LSU Tigers defense made Mississippi State one-dimensional

Mississippi State surprised LSU by emphasizing the pass in its early play-calling Saturday night, but the Bulldogs were hampered by their inability to ever establish the running game.

LSU held State to 47 rushing yards in the Tigers’ 37-17 victory. It was the 22nd time in John Chavis’ 50 games as defensive coordinator that LSU has held its opponent to fewer than 100 rushing yards.

The Bulldogs were playing without leading rusher Ladarius Perkins, whom coach Dan Mullen said suffered a quadriceps injury in practice last Wednesday.

State threw the ball on seven of the 10 plays on its opening possession, during which it drove 74 yards to a touchdown.

“We didn’t expect them to come out and throw the ball as much,” LSU safety Eric Reid said. “We were focused on the run, but they came out throwing so we had to make a couple of adjustments. We did for the most part.”

The Bulldogs finished with 39 pass attempts and 24 rushes. They averaged 2.0 yards per rush and completed 27 of their passes for 304 yards.

Night and day

Saturday’s game was LSU’s last night home game and last night game of the regular season.

The Tigers play their home finale against Ole Miss at 2:30 p.m. Saturday, then finish the regular season with a 1:30 p.m. kickoff at Arkansas on Nov. 23.

Their game against Ole Miss is the only daytime kickoff among LSU’s eight home games this season.

Last season, the Tigers had six home games, just two of which were at night, and all four SEC games were played during the day.

LSU went 6-1 in home night games this season and is 37-2 in home night games in coach Les Miles’ eight seasons. Both losses came against No. 1-ranked teams — Alabama two weeks ago and Florida in 2009.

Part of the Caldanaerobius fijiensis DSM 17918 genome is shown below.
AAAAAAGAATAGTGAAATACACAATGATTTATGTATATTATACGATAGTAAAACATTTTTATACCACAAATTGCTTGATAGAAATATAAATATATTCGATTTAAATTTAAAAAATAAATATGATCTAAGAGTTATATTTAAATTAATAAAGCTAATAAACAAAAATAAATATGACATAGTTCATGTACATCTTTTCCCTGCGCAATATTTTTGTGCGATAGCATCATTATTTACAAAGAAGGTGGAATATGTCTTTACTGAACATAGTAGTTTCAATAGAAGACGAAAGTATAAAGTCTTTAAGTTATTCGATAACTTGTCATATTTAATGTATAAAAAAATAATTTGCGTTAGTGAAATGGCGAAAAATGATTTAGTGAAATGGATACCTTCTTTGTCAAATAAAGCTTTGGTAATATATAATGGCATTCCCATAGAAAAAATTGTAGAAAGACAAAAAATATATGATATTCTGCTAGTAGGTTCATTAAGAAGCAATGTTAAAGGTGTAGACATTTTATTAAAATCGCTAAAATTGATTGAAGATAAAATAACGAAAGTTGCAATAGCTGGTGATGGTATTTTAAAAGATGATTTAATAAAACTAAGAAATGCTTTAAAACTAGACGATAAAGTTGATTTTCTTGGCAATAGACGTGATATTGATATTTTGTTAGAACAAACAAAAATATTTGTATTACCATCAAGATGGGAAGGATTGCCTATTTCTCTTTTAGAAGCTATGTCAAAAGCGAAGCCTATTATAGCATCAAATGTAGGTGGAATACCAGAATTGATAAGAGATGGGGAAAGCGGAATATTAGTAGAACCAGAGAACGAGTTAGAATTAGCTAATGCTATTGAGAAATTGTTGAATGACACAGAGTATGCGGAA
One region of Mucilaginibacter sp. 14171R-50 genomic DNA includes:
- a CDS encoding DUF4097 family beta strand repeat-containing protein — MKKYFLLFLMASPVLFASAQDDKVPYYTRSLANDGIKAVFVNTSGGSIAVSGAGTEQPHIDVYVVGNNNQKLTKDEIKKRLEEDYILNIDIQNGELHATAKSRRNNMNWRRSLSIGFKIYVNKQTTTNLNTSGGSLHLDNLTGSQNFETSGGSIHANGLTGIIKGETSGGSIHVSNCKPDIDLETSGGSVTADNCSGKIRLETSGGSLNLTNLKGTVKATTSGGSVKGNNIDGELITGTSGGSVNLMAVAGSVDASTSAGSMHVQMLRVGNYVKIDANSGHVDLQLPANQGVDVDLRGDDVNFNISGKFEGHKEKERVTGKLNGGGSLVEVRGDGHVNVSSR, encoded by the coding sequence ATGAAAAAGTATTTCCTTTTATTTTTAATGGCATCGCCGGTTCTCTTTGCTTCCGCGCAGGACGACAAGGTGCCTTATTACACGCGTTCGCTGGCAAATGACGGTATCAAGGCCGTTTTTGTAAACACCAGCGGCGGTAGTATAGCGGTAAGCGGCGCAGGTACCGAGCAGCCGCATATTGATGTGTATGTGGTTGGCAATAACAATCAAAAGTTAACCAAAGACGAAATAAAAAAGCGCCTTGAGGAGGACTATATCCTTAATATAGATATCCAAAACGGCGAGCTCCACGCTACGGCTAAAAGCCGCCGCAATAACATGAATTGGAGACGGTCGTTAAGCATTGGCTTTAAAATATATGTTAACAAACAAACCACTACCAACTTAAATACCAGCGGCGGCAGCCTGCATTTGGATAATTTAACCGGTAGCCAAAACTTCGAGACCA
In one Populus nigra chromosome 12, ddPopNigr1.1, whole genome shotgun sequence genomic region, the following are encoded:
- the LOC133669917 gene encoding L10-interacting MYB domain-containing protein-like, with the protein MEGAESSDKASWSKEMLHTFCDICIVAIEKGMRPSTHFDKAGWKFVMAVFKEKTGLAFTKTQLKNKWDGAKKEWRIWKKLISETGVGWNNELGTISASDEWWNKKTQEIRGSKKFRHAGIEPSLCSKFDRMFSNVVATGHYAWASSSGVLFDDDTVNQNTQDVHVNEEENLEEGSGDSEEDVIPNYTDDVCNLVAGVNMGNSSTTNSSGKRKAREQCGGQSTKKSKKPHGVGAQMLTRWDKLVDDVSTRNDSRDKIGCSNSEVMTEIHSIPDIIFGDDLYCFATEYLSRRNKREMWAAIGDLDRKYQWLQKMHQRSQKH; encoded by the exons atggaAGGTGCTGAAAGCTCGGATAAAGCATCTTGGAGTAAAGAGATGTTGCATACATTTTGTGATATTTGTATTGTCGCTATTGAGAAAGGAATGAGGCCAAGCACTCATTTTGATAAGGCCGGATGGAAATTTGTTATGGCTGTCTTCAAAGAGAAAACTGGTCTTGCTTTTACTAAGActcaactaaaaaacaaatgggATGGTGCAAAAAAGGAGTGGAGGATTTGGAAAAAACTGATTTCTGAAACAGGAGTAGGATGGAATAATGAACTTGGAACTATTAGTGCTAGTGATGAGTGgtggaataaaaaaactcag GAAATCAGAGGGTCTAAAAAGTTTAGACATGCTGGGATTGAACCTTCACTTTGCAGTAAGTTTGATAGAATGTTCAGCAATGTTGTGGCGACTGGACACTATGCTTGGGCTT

Since 2000, the Tigers have won 91 percent of their night games in Tiger Stadium (61-6) and 75 percent of their day games at home (18-6).

Noting the defense

State’s quick passing game makes it difficult to get to quarterback Tyler Russell. The Bulldogs entered the game having allowed the second-fewest sacks (eight) in the Southeastern Conference. The Tigers managed two sacks, one each by ends Sam Montgomery and Barkevious Mingo. The sacks came at an especially helpful time, as they occurred on third and fourth down after the Bulldogs had reached the LSU 15 with an opportunity to get within one score midway through the fourth quarter.

State had reached the Tigers’ 15-yard line, thanks primarily to Russell’s 40-yard completion to Chad Bumphis, who finished with nine catches for 140 yards and a touchdown. That completion was just the third play of 30 yards or more allowed by the LSU defense this season.

Reid, who has played the past several games with a painful sternum injury that has twice forced him out of games briefly, was especially physical against State. He tied linebacker Lamin Barrow for the team lead with nine total tackles and had a team-high six solo tackles.

Noting the offense

LSU had five plays that gained 20 or more yards against the Bulldogs, matching the number it had against Alabama a week earlier. The five are the most such plays the Tigers have had in games against Southeastern Conference opponents this season.

Zach Mettenberger passed for 273 yards, one week after passing for a season-high 298 against Alabama. He is the first LSU quarterback to pass for 200 yards in consecutive games since Jarrett Lee did it in 2008 against Mississippi State and Florida. In the past six quarters, Mettenberger has passed for 477 yards.

Jarvis Landry’s career-high 109 receiving yards provided just the second 100-yard game by a Tigers receiver this season. Odell Beckham Jr. had 128 receiving yards against Towson.

Freshman running back Jeremy Hill’s streak of three consecutive games with at least 100 rushing yards came to an end, as he finished with 48 yards on 15 carries. Hill, though, increased his season total to 477 rushing yards, moving him past Joseph Addai for the 10th-most rushing yards by an LSU freshman. Addai had 438 yards as a freshman in 2002.